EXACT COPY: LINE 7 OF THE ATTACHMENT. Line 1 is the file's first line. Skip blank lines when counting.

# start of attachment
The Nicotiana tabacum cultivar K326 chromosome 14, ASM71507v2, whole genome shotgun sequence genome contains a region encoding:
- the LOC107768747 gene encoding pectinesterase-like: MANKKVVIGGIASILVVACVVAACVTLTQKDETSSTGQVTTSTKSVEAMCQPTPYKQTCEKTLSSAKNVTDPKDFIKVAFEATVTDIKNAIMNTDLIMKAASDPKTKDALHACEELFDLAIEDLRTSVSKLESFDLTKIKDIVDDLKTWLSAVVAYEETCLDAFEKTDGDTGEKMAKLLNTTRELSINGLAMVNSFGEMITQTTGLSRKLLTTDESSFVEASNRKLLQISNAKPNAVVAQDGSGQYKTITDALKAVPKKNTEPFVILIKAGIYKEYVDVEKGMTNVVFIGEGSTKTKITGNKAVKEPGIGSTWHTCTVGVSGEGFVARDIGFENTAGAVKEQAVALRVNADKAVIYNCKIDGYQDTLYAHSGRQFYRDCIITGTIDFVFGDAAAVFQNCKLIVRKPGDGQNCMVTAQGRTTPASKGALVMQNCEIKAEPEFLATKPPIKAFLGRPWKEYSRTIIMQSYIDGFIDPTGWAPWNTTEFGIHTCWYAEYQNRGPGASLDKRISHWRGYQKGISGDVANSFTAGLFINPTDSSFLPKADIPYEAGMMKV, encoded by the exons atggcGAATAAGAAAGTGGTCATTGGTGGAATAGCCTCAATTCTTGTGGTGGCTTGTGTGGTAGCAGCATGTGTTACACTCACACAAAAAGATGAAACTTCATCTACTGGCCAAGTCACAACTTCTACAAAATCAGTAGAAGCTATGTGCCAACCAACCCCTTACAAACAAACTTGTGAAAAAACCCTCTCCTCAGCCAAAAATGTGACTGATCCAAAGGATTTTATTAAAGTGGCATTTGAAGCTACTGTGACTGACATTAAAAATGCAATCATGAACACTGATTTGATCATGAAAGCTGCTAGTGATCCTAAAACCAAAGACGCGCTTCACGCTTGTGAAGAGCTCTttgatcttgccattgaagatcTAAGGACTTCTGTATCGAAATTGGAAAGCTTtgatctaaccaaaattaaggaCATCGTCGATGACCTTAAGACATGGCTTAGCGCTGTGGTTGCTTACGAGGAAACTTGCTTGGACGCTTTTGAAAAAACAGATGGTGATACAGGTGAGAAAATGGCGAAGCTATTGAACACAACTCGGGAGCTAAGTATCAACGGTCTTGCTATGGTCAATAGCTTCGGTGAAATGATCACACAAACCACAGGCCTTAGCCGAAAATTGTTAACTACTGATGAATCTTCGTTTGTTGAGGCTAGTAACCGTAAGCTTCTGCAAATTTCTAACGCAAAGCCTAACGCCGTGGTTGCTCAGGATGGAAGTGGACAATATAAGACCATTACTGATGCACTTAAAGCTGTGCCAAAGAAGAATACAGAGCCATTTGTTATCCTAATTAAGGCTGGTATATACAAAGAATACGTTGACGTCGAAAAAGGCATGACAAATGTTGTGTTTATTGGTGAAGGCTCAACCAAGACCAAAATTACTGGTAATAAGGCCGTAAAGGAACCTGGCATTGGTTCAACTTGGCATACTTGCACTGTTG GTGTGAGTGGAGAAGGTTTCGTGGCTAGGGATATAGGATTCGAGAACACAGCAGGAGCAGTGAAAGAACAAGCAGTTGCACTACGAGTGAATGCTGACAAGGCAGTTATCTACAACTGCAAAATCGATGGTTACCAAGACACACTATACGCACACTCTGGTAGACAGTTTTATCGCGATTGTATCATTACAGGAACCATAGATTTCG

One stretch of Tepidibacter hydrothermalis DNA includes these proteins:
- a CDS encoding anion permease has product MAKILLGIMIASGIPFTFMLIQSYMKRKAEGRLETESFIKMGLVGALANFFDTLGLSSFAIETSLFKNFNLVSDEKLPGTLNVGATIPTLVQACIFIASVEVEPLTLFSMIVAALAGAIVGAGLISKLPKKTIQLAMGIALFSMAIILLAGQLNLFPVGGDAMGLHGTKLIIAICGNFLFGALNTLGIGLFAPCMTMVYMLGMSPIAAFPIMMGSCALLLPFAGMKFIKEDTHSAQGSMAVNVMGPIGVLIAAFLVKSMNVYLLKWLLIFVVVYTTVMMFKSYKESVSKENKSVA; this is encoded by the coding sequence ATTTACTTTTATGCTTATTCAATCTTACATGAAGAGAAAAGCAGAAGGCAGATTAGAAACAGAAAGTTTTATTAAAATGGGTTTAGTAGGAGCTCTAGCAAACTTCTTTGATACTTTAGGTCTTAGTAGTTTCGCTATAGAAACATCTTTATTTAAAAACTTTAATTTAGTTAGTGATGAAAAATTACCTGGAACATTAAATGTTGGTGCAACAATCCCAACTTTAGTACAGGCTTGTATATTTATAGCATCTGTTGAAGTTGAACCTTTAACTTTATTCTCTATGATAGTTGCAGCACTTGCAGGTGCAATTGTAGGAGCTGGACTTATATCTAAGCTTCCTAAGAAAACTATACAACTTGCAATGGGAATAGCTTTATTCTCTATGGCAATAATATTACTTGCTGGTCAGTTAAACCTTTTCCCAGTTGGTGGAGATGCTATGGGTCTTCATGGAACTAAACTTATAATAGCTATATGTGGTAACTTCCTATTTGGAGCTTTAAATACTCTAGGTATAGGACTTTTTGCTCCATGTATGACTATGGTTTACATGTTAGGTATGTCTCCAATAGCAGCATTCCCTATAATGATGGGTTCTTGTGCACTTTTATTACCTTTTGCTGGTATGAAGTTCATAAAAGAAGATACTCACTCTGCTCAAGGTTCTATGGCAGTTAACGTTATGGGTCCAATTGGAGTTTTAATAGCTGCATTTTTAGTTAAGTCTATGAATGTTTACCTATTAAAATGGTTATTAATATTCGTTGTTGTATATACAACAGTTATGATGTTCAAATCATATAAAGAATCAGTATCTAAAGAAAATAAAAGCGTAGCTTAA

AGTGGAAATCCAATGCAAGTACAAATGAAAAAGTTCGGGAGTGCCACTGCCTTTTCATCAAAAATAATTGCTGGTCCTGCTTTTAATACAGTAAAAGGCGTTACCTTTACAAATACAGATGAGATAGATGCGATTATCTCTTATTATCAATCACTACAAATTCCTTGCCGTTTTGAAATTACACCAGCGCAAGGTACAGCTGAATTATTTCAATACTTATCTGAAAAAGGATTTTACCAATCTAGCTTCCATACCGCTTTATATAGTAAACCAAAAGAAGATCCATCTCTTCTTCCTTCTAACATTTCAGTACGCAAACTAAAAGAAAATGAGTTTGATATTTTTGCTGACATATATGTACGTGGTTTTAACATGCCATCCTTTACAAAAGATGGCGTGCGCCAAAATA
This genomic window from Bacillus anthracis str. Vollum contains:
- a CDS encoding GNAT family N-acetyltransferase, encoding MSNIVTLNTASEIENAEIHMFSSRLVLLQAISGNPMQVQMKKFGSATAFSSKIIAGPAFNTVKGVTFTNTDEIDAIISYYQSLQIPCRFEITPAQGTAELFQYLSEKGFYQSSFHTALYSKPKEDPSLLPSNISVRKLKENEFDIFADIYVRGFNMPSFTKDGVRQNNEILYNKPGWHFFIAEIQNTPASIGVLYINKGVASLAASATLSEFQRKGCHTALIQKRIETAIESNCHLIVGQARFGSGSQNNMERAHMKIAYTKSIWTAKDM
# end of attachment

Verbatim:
- a CDS encoding GNAT family N-acetyltransferase, encoding MSNIVTLNTASEIENAEIHMFSSRLVLLQAISGNPMQVQMKKFGSATAFSSKIIAGPAFNTVKGVTFTNTDEIDAIISYYQSLQIPCRFEITPAQGTAELFQYLSEKGFYQSSFHTALYSKPKEDPSLLPSNISVRKLKENEFDIFADIYVRGFNMPSFTKDGVRQNNEILYNKPGWHFFIAEIQNTPASIGVLYINKGVASLAASATLSEFQRKGCHTALIQKRIETAIESNCHLIVGQARFGSGSQNNMERAHMKIAYTKSIWTAKDM